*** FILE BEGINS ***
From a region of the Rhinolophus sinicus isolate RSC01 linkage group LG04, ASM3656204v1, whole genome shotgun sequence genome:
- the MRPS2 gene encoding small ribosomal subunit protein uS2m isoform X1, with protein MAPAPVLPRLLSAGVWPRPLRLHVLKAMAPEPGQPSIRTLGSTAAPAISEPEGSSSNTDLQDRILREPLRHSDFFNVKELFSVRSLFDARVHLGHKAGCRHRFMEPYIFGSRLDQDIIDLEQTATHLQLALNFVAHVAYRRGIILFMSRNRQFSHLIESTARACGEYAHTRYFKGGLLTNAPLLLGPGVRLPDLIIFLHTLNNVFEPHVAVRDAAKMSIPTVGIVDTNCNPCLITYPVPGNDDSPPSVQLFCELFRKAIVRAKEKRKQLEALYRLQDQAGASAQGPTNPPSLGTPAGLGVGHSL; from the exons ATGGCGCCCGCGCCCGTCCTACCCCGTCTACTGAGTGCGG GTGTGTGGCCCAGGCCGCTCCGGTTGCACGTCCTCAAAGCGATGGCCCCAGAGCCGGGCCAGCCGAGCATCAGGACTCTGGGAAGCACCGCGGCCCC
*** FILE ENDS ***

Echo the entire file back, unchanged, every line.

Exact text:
From a region of the Rhinolophus sinicus isolate RSC01 linkage group LG04, ASM3656204v1, whole genome shotgun sequence genome:
- the MRPS2 gene encoding small ribosomal subunit protein uS2m isoform X1, with protein MAPAPVLPRLLSAGVWPRPLRLHVLKAMAPEPGQPSIRTLGSTAAPAISEPEGSSSNTDLQDRILREPLRHSDFFNVKELFSVRSLFDARVHLGHKAGCRHRFMEPYIFGSRLDQDIIDLEQTATHLQLALNFVAHVAYRRGIILFMSRNRQFSHLIESTARACGEYAHTRYFKGGLLTNAPLLLGPGVRLPDLIIFLHTLNNVFEPHVAVRDAAKMSIPTVGIVDTNCNPCLITYPVPGNDDSPPSVQLFCELFRKAIVRAKEKRKQLEALYRLQDQAGASAQGPTNPPSLGTPAGLGVGHSL; from the exons ATGGCGCCCGCGCCCGTCCTACCCCGTCTACTGAGTGCGG GTGTGTGGCCCAGGCCGCTCCGGTTGCACGTCCTCAAAGCGATGGCCCCAGAGCCGGGCCAGCCGAGCATCAGGACTCTGGGAAGCACCGCGGCCCC